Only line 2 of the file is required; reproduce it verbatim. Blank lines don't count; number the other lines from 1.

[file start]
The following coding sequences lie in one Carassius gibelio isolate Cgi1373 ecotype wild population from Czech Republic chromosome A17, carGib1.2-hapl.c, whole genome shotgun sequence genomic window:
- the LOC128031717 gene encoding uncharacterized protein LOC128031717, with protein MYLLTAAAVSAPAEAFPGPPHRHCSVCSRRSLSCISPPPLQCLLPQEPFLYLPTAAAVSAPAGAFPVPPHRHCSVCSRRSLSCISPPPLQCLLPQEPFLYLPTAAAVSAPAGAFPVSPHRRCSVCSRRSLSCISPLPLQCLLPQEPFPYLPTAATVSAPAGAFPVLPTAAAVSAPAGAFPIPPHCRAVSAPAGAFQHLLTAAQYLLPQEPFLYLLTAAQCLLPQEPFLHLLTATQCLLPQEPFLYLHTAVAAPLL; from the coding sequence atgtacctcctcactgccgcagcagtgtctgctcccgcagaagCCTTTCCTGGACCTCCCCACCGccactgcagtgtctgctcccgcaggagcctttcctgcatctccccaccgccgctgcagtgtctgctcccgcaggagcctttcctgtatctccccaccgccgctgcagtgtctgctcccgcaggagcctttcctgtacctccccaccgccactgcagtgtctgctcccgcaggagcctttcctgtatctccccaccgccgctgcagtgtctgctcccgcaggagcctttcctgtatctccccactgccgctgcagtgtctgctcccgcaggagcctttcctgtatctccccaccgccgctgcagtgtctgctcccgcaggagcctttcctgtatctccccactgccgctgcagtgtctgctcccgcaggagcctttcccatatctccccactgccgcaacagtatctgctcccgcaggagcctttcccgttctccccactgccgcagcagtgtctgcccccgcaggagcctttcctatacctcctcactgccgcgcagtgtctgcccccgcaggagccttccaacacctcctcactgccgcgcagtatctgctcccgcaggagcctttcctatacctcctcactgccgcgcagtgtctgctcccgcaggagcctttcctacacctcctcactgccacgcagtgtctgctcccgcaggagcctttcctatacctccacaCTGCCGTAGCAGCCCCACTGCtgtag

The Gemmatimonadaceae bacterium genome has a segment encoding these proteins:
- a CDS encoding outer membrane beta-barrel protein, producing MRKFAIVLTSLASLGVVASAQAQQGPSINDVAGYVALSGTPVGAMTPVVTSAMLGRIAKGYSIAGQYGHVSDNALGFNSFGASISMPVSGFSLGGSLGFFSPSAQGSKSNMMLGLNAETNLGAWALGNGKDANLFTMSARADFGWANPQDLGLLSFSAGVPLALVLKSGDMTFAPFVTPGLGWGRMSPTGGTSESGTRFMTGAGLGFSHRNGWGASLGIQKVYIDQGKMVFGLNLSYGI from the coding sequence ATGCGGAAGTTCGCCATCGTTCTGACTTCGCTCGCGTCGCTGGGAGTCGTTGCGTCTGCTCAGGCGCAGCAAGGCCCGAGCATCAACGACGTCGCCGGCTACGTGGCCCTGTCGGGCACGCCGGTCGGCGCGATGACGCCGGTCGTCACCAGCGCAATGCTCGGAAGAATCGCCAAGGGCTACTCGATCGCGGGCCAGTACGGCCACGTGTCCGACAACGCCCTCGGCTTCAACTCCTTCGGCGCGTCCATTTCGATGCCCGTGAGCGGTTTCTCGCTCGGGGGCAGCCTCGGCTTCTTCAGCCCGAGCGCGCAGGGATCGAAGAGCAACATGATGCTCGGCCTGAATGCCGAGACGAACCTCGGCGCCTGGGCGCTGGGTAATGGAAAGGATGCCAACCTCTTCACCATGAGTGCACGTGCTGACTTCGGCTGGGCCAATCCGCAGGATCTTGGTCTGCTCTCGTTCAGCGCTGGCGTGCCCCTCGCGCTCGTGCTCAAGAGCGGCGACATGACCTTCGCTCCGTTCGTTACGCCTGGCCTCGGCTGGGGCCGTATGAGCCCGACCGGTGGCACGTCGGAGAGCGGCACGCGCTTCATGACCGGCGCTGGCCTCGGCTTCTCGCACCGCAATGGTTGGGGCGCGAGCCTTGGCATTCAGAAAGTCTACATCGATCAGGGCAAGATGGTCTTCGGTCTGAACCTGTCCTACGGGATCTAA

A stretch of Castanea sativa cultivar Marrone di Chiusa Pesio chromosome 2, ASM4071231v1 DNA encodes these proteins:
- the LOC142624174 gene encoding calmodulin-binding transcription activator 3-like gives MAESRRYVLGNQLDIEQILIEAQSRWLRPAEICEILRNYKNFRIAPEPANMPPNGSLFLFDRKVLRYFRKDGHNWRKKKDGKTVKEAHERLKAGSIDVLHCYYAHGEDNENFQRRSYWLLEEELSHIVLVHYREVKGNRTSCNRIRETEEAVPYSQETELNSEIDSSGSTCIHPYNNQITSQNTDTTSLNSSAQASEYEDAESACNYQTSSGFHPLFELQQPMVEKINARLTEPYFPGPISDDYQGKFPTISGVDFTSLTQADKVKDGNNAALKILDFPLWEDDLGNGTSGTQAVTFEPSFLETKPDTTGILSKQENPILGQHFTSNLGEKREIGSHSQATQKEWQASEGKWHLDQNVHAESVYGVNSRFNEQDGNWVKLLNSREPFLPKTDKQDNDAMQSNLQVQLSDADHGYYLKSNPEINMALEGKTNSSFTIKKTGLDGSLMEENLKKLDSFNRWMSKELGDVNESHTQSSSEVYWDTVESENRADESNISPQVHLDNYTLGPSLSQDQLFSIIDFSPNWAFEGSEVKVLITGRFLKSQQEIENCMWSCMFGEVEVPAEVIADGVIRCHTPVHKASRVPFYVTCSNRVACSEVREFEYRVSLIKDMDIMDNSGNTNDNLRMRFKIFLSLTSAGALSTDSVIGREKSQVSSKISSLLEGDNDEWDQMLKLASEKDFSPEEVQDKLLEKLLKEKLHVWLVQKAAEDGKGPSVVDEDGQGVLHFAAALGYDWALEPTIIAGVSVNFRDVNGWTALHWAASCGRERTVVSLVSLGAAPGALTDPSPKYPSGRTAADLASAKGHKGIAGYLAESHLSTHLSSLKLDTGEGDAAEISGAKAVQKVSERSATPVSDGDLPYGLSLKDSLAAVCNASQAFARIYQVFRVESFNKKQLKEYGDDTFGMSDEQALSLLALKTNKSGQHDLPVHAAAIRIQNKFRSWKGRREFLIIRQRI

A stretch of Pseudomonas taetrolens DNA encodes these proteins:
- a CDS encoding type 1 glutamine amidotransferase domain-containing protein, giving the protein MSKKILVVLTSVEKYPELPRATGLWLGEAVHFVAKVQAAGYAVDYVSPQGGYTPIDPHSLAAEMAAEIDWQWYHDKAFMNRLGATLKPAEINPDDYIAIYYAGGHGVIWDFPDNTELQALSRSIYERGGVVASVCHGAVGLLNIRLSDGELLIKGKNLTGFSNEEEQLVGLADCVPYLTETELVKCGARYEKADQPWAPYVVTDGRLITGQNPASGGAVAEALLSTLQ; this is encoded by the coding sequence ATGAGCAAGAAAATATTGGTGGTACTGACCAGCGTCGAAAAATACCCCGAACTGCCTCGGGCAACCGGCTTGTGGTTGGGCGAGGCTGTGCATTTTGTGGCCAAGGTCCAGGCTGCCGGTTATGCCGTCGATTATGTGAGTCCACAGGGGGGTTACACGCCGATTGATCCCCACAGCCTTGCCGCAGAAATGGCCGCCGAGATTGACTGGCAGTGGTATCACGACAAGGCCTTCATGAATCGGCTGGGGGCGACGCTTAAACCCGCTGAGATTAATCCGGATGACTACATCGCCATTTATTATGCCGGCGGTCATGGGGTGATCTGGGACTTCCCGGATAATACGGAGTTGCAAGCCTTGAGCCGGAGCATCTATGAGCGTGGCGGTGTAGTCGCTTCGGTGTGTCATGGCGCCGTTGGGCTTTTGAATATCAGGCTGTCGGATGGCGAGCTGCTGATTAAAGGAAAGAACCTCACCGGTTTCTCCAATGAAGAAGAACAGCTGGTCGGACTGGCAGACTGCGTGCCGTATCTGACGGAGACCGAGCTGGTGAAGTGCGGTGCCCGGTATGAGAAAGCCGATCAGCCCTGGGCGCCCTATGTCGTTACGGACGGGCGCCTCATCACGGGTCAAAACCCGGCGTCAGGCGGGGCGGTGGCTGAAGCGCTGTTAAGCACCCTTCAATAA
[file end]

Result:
- the LOC128031717 gene encoding uncharacterized protein LOC128031717, with protein MYLLTAAAVSAPAEAFPGPPHRHCSVCSRRSLSCISPPPLQCLLPQEPFLYLPTAAAVSAPAGAFPVPPHRHCSVCSRRSLSCISPPPLQCLLPQEPFLYLPTAAAVSAPAGAFPVSPHRRCSVCSRRSLSCISPLPLQCLLPQEPFPYLPTAATVSAPAGAFPVLPTAAAVSAPAGAFPIPPHCRAVSAPAGAFQHLLTAAQYLLPQEPFLYLLTAAQCLLPQEPFLHLLTATQCLLPQEPFLYLHTAVAAPLL; from the coding sequence atgtacctcctcactgccgcagcagtgtctgctcccgcagaagCCTTTCCTGGACCTCCCCACCGccactgcagtgtctgctcccgcaggagcctttcctgcatctccccaccgccgctgcagtgtctgctcccgcaggagcctttcctgtatctccccaccgccgctgcagtgtctgctcccgcaggagcctttcctgtacctccccaccgccactgcagtgtctgctcccgcaggagcctttcctgtatctccccaccgccgctgcagtgtctgctcccgcaggagcctttcctgtatctccccactgccgctgcagtgtctgctcccgcaggagcctttcctgtatctccccaccgccgctgcagtgtctgctcccgcaggagcctttcctgtatctccccactgccgctgcagtgtctgctcccgcaggagcctttcccatatctccccactgccgcaacagtatctgctcccgcaggagcctttcccgttctccccactgccgcagcagtgtctgcccccgcaggagcctttcctatacctcctcactgccgcgcagtgtctgcccccgcaggagccttccaacacctcctcactgccgcgcagtatctgctcccgcaggagcctttcctatacctcctcactgccgcgcagtgtctgctcccgcaggagcctttcctacacctcctcactgccacgcagtgtctgctcccgcaggagcctttcctatacctccacaCTGCCGTAGCAGCCCCACTGCtgtag